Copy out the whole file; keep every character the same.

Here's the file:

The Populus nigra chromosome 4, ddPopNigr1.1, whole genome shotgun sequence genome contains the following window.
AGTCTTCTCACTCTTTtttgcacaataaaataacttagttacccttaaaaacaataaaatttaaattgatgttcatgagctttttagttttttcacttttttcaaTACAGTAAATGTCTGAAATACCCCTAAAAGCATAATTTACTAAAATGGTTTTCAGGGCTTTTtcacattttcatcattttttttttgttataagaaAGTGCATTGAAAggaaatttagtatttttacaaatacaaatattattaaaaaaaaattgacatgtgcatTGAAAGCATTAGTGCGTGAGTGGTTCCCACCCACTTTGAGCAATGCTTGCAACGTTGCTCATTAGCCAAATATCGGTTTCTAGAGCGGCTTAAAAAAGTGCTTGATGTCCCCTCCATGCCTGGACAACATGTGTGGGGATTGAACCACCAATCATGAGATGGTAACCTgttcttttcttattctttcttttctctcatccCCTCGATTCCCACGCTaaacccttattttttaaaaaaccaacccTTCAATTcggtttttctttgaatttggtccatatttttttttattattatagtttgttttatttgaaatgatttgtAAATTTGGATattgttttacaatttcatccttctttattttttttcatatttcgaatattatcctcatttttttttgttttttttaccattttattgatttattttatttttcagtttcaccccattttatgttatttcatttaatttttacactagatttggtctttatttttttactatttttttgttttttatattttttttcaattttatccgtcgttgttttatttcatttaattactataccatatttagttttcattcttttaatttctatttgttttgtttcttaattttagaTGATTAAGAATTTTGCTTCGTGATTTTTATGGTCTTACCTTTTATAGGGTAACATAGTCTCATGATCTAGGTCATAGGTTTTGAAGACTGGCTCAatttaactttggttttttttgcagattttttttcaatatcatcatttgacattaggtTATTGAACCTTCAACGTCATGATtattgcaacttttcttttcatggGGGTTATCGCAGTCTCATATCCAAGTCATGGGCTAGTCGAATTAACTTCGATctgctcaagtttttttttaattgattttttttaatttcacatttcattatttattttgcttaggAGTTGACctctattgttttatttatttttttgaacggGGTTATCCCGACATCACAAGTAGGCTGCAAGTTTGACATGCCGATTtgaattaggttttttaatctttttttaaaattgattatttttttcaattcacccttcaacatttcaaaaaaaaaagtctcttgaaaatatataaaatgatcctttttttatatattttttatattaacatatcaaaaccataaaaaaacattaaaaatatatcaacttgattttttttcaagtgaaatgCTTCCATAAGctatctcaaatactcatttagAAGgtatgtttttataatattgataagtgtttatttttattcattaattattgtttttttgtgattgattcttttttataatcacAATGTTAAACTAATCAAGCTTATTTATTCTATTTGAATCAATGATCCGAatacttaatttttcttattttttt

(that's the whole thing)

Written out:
The Populus nigra chromosome 4, ddPopNigr1.1, whole genome shotgun sequence genome contains the following window.
AGTCTTCTCACTCTTTtttgcacaataaaataacttagttacccttaaaaacaataaaatttaaattgatgttcatgagctttttagttttttcacttttttcaaTACAGTAAATGTCTGAAATACCCCTAAAAGCATAATTTACTAAAATGGTTTTCAGGGCTTTTtcacattttcatcattttttttttgttataagaaAGTGCATTGAAAggaaatttagtatttttacaaatacaaatattattaaaaaaaaattgacatgtgcatTGAAAGCATTAGTGCGTGAGTGGTTCCCACCCACTTTGAGCAATGCTTGCAACGTTGCTCATTAGCCAAATATCGGTTTCTAGAGCGGCTTAAAAAAGTGCTTGATGTCCCCTCCATGCCTGGACAACATGTGTGGGGATTGAACCACCAATCATGAGATGGTAACCTgttcttttcttattctttcttttctctcatccCCTCGATTCCCACGCTaaacccttattttttaaaaaaccaacccTTCAATTcggtttttctttgaatttggtccatatttttttttattattatagtttgttttatttgaaatgatttgtAAATTTGGATattgttttacaatttcatccttctttattttttttcatatttcgaatattatcctcatttttttttgttttttttaccattttattgatttattttatttttcagtttcaccccattttatgttatttcatttaatttttacactagatttggtctttatttttttactatttttttgttttttatattttttttcaattttatccgtcgttgttttatttcatttaattactataccatatttagttttcattcttttaatttctatttgttttgtttcttaattttagaTGATTAAGAATTTTGCTTCGTGATTTTTATGGTCTTACCTTTTATAGGGTAACATAGTCTCATGATCTAGGTCATAGGTTTTGAAGACTGGCTCAatttaactttggttttttttgcagattttttttcaatatcatcatttgacattaggtTATTGAACCTTCAACGTCATGATtattgcaacttttcttttcatggGGGTTATCGCAGTCTCATATCCAAGTCATGGGCTAGTCGAATTAACTTCGATctgctcaagtttttttttaattgattttttttaatttcacatttcattatttattttgcttaggAGTTGACctctattgttttatttatttttttgaacggGGTTATCCCGACATCACAAGTAGGCTGCAAGTTTGACATGCCGATTtgaattaggttttttaatctttttttaaaattgattatttttttcaattcacccttcaacatttcaaaaaaaaaagtctcttgaaaatatataaaatgatcctttttttatatattttttatattaacatatcaaaaccataaaaaaacattaaaaatatatcaacttgattttttttcaagtgaaatgCTTCCATAAGctatctcaaatactcatttagAAGgtatgtttttataatattgataagtgtttatttttattcattaattattgtttttttgtgattgattcttttttataatcacAATGTTAAACTAATCAAGCTTATTTATTCTATTTGAATCAATGATCCGAatacttaatttttcttattttttt